Anna Barriball's art comes from the marks she industriously "traces" from the everyday surfaces she chooses to immortalise.

Doors, windows, fireplaces: a key part of her subject matter might be seen as entrances and exits, objects which, by their very function, both suggest, hide and avoid the view or gaze. She works in everything from the monumental – a wall installation of wind breaks, worked on in black marker pen – to a simple piece of card, wrapped in black thread (Knife II, 2006).

Occupying the ground somewhere between drawing and sculpture, Barriball's graphite tracings – and for tracings, imagine an intensely worked, grey graphite gloss that betrays every mark on the surface over which she rubs her pencil (it's a little like brass rubbing, but magnified) – Barriball's dark drawings have a presence that seems to suck light, like a photo negative of the world in which she lives.

The effect is disconcerting, not only for the black void spaces or conversely glistening silver impressions left by her pencil, but for the effort that has gone into memorialising everyday objects whose value is only mysteriously suggested by the artist's choice to preserve them.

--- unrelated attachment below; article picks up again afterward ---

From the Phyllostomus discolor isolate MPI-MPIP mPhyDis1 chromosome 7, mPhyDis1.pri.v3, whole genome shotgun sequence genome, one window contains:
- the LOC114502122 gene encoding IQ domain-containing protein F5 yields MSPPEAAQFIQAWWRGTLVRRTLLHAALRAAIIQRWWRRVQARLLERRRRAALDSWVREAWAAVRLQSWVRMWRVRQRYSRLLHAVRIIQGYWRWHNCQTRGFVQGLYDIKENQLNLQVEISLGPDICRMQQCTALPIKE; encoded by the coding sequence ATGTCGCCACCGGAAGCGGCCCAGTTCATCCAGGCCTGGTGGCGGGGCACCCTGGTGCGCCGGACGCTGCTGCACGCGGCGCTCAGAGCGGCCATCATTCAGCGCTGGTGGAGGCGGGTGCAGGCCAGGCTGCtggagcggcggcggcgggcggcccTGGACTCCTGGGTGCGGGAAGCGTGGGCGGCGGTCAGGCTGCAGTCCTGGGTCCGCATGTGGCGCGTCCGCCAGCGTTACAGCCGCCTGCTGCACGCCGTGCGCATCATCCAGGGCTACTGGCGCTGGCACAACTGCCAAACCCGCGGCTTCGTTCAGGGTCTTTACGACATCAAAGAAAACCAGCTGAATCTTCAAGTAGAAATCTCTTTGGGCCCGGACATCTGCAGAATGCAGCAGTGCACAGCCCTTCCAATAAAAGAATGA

Born in 1972 in Plymouth, Barriball completed her BA at Winchester School of Art before an MA four years later at Chelsea College of Art (2000). Oddly enough, for someone for whom highly laborious, almost fanatically repetitive process is evident in her work, Barriball has said she does not want the labour to "become the story". It is why she also works with found photographs, from the miniature and rather lovely framed windows (Windows, 2006) to the ink bubbles swirling over old photographs like burnt-out film or the bubble of memory. There is something a little sinister, too, in the blown ink blots of 36 Breaths (2002), a series of found photographs of a family on holiday, marked with spikey, almost animate ink blodges, rather like dark ghosts in the room, a black shadow on past happiness.

Fiona Bradley, director of the Fruitmarket, first noticed Barriball's work in New Contemporaries (2000) at the Milton Keynes Gallery, the gallery with whom the Fruitmarket has collaborated for the current exhibition. "She's someone I've always been aware of, making progressively more ambitious work in group shows nationally over the past decade," Bradley explains. "Quite often people write about her in terms of slightness and ephemerality, and I'm not sure that's it."

The show, which covers the span of Barriball's 12-year career to date, opens with the marker-penned windbreaks, Untitled (2011), and is surrounded by earlier works which Bradley says aim to show a little of where Untitled (2011) originated, including a heavily pencilled leaning door from the Saatchi Collection that seems to inhabit negative space.

"There's a similar determination in all those works, an ability to command space and think about materials," says Bradley. "For me there's a clear trajectory in her work of using the practice of drawing on two-dimensional surfaces to make three-dimensional objects. Her means might be slight – a pencil, some paper, a wall – but the results are not."

Anna Barriball is at the Fruitmarket Gallery, 45 Market Street, Edinburgh (0131 225 2383, until April 9